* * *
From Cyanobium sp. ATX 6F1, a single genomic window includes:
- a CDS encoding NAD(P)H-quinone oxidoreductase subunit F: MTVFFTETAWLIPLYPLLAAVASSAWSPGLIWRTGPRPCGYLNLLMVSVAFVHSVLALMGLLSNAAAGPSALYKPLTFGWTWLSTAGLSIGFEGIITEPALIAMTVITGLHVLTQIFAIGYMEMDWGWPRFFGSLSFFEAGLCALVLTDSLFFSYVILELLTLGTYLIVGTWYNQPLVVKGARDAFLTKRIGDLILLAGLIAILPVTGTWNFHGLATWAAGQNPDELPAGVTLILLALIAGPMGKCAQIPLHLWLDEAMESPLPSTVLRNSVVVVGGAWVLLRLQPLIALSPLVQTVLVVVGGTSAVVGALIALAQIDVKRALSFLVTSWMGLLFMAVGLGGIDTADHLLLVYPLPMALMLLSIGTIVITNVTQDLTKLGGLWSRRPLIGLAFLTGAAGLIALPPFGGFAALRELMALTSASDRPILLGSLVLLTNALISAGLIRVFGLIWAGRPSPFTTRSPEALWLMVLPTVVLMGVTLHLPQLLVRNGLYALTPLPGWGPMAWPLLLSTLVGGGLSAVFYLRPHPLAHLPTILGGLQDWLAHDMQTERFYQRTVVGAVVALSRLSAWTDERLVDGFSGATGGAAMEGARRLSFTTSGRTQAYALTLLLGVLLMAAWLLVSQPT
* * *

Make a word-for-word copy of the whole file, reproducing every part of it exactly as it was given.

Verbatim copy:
From Cyanobium sp. ATX 6F1, a single genomic window includes:
- a CDS encoding NAD(P)H-quinone oxidoreductase subunit F: MTVFFTETAWLIPLYPLLAAVASSAWSPGLIWRTGPRPCGYLNLLMVSVAFVHSVLALMGLLSNAAAGPSALYKPLTFGWTWLSTAGLSIGFEGIITEPALIAMTVITGLHVLTQIFAIGYMEMDWGWPRFFGSLSFFEAGLCALVLTDSLFFSYVILELLTLGTYLIVGTWYNQPLVVKGARDAFLTKRIGDLILLAGLIAILPVTGTWNFHGLATWAAGQNPDELPAGVTLILLALIAGPMGKCAQIPLHLWLDEAMESPLPSTVLRNSVVVVGGAWVLLRLQPLIALSPLVQTVLVVVGGTSAVVGALIALAQIDVKRALSFLVTSWMGLLFMAVGLGGIDTADHLLLVYPLPMALMLLSIGTIVITNVTQDLTKLGGLWSRRPLIGLAFLTGAAGLIALPPFGGFAALRELMALTSASDRPILLGSLVLLTNALISAGLIRVFGLIWAGRPSPFTTRSPEALWLMVLPTVVLMGVTLHLPQLLVRNGLYALTPLPGWGPMAWPLLLSTLVGGGLSAVFYLRPHPLAHLPTILGGLQDWLAHDMQTERFYQRTVVGAVVALSRLSAWTDERLVDGFSGATGGAAMEGARRLSFTTSGRTQAYALTLLLGVLLMAAWLLVSQPT